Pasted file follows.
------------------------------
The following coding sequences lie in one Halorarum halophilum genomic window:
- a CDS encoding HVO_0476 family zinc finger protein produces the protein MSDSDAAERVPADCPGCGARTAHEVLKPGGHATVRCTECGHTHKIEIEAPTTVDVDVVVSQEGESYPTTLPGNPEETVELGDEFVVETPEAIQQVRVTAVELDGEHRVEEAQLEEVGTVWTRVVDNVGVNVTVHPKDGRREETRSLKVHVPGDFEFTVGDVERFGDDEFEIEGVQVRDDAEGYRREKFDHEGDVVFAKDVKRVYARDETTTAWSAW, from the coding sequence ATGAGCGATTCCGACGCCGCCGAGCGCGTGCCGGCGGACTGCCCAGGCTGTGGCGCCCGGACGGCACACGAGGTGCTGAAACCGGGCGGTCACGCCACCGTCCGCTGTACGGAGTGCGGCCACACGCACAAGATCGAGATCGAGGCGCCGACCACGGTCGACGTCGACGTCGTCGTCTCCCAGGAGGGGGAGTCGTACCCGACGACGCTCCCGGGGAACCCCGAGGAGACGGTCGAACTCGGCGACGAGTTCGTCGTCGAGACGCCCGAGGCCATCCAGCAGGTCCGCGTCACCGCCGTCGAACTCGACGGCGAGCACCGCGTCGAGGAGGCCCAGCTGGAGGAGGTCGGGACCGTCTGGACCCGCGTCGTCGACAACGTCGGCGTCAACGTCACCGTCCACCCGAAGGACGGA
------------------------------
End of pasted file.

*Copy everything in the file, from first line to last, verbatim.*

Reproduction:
The following coding sequences lie in one Halorarum halophilum genomic window:
- a CDS encoding HVO_0476 family zinc finger protein produces the protein MSDSDAAERVPADCPGCGARTAHEVLKPGGHATVRCTECGHTHKIEIEAPTTVDVDVVVSQEGESYPTTLPGNPEETVELGDEFVVETPEAIQQVRVTAVELDGEHRVEEAQLEEVGTVWTRVVDNVGVNVTVHPKDGRREETRSLKVHVPGDFEFTVGDVERFGDDEFEIEGVQVRDDAEGYRREKFDHEGDVVFAKDVKRVYARDETTTAWSAW, from the coding sequence ATGAGCGATTCCGACGCCGCCGAGCGCGTGCCGGCGGACTGCCCAGGCTGTGGCGCCCGGACGGCACACGAGGTGCTGAAACCGGGCGGTCACGCCACCGTCCGCTGTACGGAGTGCGGCCACACGCACAAGATCGAGATCGAGGCGCCGACCACGGTCGACGTCGACGTCGTCGTCTCCCAGGAGGGGGAGTCGTACCCGACGACGCTCCCGGGGAACCCCGAGGAGACGGTCGAACTCGGCGACGAGTTCGTCGTCGAGACGCCCGAGGCCATCCAGCAGGTCCGCGTCACCGCCGTCGAACTCGACGGCGAGCACCGCGTCGAGGAGGCCCAGCTGGAGGAGGTCGGGACCGTCTGGACCCGCGTCGTCGACAACGTCGGCGTCAACGTCACCGTCCACCCGAAGGACGGA